Sunday, 22 September 2019
DUE to my father’s enforced absence in the tropics, I lived with my grandparents throughout the Second World War.
Their house was situated on the main road leading to one of the American army’s D-Day embarkation locations on the south coast. Hardly surprisingly, German air raids were common.
For many months before D-Day there was a continuous stream of American armaments passing our home, day and night.
On my way home from school, the soldiers would often give me sweets, a rare treat during rationing, and whistle at my two sisters (who loved the attention while never admitting it). Often one of those friendly American soldiers would see me safely home across the road.
While we were unclear when D-Day would eventually take place, there was evidence from the amount of activity that something special was about to occur.
One day General Eisenhower drove past our home to visit the troops before they left these shores. His long limousine made its way slowly down the street as he waved and smiled at us and we all waved back. It was great excitement for a small boy with two brothers in the services. My generation was the one too young to serve but old enough to remember and some of those memories are very deeply imbedded within me.
In his Gospel, Matthew records Jesus telling us to “love your enemies and pray for your persecutors”. For many, understandably, hatred of the Germans in days of conflict and death was common.
Sometime after D-Day, having been ordered by the Americans to stay in our homes, we witnessed German prisoners of war being marched past us by American solders with fixed bayonets. The prisoners were unshaven, dirty, bedraggled, some stooping, all with heads bowed. They may have been our deadly enemy but now they were just a group of defeated young men and one was compelled to feel sorry for each individual rather than justifiable hatred of the regime that had enthralled them.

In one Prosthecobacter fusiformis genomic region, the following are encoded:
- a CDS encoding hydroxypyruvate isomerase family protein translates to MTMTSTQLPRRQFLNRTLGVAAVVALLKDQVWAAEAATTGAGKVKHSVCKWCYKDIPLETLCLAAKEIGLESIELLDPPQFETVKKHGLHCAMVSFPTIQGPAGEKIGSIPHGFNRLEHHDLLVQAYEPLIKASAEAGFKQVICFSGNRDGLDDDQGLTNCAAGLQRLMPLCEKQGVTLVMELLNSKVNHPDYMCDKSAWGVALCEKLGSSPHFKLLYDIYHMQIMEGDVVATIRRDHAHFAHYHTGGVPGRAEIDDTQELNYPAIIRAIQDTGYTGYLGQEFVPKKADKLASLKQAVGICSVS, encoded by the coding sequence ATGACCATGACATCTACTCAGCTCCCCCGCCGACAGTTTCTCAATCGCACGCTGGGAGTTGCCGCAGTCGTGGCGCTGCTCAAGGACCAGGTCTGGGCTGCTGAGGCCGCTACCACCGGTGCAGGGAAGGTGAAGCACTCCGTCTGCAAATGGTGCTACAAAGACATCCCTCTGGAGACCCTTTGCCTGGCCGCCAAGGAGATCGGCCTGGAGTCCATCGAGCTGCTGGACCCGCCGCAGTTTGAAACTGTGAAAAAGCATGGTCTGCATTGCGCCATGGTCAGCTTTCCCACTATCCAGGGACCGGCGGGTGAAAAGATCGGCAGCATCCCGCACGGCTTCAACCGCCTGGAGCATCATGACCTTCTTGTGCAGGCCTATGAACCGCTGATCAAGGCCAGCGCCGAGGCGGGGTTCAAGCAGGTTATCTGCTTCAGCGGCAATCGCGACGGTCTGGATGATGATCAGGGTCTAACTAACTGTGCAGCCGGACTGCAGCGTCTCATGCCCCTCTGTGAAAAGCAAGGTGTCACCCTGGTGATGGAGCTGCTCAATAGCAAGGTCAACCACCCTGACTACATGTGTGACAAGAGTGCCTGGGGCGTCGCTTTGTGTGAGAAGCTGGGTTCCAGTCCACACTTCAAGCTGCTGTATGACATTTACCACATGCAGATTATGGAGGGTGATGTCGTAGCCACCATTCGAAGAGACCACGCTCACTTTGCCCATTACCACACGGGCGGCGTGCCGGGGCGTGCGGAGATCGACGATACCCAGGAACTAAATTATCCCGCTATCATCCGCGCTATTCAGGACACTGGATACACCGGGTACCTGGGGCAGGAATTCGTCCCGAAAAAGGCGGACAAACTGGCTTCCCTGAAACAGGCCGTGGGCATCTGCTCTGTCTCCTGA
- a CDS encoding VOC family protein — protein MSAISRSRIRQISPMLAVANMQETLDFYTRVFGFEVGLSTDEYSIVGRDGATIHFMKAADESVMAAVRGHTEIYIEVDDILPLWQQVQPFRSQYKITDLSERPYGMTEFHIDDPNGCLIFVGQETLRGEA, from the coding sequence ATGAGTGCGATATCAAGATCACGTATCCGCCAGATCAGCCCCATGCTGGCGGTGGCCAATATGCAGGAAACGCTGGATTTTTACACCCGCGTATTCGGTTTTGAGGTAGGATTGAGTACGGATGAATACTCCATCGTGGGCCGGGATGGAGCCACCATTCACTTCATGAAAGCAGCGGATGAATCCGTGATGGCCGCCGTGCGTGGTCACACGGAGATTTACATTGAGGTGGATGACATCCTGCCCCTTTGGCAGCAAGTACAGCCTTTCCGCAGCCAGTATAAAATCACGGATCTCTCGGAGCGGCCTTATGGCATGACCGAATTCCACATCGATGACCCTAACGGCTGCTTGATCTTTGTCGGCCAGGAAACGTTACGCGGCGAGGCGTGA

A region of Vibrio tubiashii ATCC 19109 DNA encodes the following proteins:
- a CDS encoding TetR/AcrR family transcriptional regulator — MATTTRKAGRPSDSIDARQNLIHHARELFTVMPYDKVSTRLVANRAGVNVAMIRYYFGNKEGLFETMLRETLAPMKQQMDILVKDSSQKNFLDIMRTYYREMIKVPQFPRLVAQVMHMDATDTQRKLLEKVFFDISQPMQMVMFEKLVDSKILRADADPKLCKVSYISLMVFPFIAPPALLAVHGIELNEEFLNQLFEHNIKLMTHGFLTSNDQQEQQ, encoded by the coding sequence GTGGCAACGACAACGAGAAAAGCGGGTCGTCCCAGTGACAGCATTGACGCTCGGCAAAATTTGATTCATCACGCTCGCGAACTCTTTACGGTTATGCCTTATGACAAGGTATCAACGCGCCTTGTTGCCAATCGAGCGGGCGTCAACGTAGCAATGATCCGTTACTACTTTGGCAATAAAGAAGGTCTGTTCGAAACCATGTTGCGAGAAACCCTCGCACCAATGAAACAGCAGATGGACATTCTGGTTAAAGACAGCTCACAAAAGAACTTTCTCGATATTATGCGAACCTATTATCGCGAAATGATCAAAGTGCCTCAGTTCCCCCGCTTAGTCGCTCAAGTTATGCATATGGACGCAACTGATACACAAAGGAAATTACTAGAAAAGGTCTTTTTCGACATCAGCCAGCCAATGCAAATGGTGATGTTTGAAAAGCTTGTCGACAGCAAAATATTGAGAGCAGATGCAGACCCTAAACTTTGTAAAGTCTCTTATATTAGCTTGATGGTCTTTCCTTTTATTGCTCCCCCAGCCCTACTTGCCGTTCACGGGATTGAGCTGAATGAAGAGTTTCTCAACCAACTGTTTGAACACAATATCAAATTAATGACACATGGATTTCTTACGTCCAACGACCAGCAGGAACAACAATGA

Yet the most compelling memory was when the dead were brought back from France. I remember standing in an upstairs bay window and watching the convoy of US military ambulances, each carrying six or eight of the dead.
The convoy seemed endless and the idea of so many young men having died — most, if not all, having passed our home just a few days earlier — was difficult to comprehend.
Maybe one of the dead had held my hand to see me safely across the road or cheerily whistled at my sisters; they were no more. Think of all those back home in a far-off land, never to see their loved one again.
In his Gospel, John reminds us: “There is no greater love than this, that a man should lay down his life for his friends.”
While death causes such pain and misery, I will never forget that so many Americans, as good neighbours, laid down their lives for their British friends.
Pertinently, it was Paul who reminds us that “in spite of all, overwhelming victory is ours through Him who loved us”.
17 June 2019
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